Membrane cholesterol levels play an important factor in regulating cell function. Sarcolemmal cholesterol is concentrated in lipid rafts and caveolae, which are flask-shaped invaginations of the plasma membrane. The scaffolding protein caveolin permits the enrichment of cholesterol in caveolae, and caveolin interactions with numerous proteins regulate their function. The purpose of this study was to determine whether acute reductions in cardiomyocyte cholesterol levels alter subcellular protein kinase activation, intracellular Ca2+ and contractility. Methods: Ventricular myocytes, isolated from adult Sprague Dawley rats, were treated with the cholesterol reducing agent methyl-β-cyclodextrin (MβCD, 5 mM, 1 hr, room temperature). Total cellular cholesterol levels, caveolin-3 localization, subcellular, ERK and p38 mitogen activated protein kinase (MAPK) signaling, contractility, and [Ca2+]i were assessed. Results: Treatment with MβCD reduced cholesterol levels by ~45 and shifted caveolin-3 from cytoskeleton and triton-insoluble fractions to the triton-soluble fraction, and increased ERK isoform phosphorylation in cytoskeletal, cytosolic, triton-soluble and triton-insoluble membrane fractions without altering their subcellular distributions. In contrast the primary effect of MβCD was on p38 subcellular distribution of p38α with little effect on p38 phosphorylation. Cholesterol depletion increased cardiomyocyte twitch amplitude and the rates of shortening and relaxation in conjunction with increased diastolic and systolic [Ca2+]i. Conclusions: These results indicate that acute reductions in membrane cholesterol levels differentially modulate basal cardiomyocyte subcellular MAPK signaling, as well as increasing [Ca2+]i and contractility.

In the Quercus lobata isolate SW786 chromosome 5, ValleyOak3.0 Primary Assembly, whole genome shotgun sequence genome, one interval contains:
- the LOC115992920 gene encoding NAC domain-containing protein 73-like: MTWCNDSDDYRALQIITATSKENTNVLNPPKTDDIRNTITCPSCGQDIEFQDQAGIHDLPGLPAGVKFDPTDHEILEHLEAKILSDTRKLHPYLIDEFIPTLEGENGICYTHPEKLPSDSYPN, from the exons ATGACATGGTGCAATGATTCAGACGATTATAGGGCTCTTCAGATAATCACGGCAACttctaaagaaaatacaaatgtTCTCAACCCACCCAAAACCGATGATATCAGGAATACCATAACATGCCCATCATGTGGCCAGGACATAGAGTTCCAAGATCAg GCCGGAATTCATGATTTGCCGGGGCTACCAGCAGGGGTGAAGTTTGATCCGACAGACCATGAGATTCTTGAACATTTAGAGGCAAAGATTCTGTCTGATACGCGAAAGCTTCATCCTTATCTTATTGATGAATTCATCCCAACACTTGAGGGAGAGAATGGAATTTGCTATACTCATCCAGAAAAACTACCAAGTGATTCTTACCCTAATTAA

Citation: Haque MZ, McIntosh VJ, Abou Samra AB, Mohammad RM, Lasley RD (2016) Cholesterol Depletion Alters Cardiomyocyte Subcellular Signaling and Increases Contractility. PLoS ONE 11(7): e0154151. https://doi.org/10.1371/journal.pone.0154151
Editor: Yi-Hsien Hsieh, Institute of Biochemistry and Biotechnology, TAIWAN
Received: September 2, 2015; Accepted: April 9, 2016; Published: July 21, 2016
Copyright: © 2016 Haque et al. This is an open access article distributed under the terms of the Creative Commons Attribution License, which permits unrestricted use, distribution, and reproduction in any medium, provided the original author and source are credited.
Data Availability: All data described in this manuscript are available in the Supplemental information files.
Funding: This work was supported by National Heart, Lung, and Blood Institute, Grants HL-66132 to RDL.
Competing interests: The authors have declared that no competing interests exist.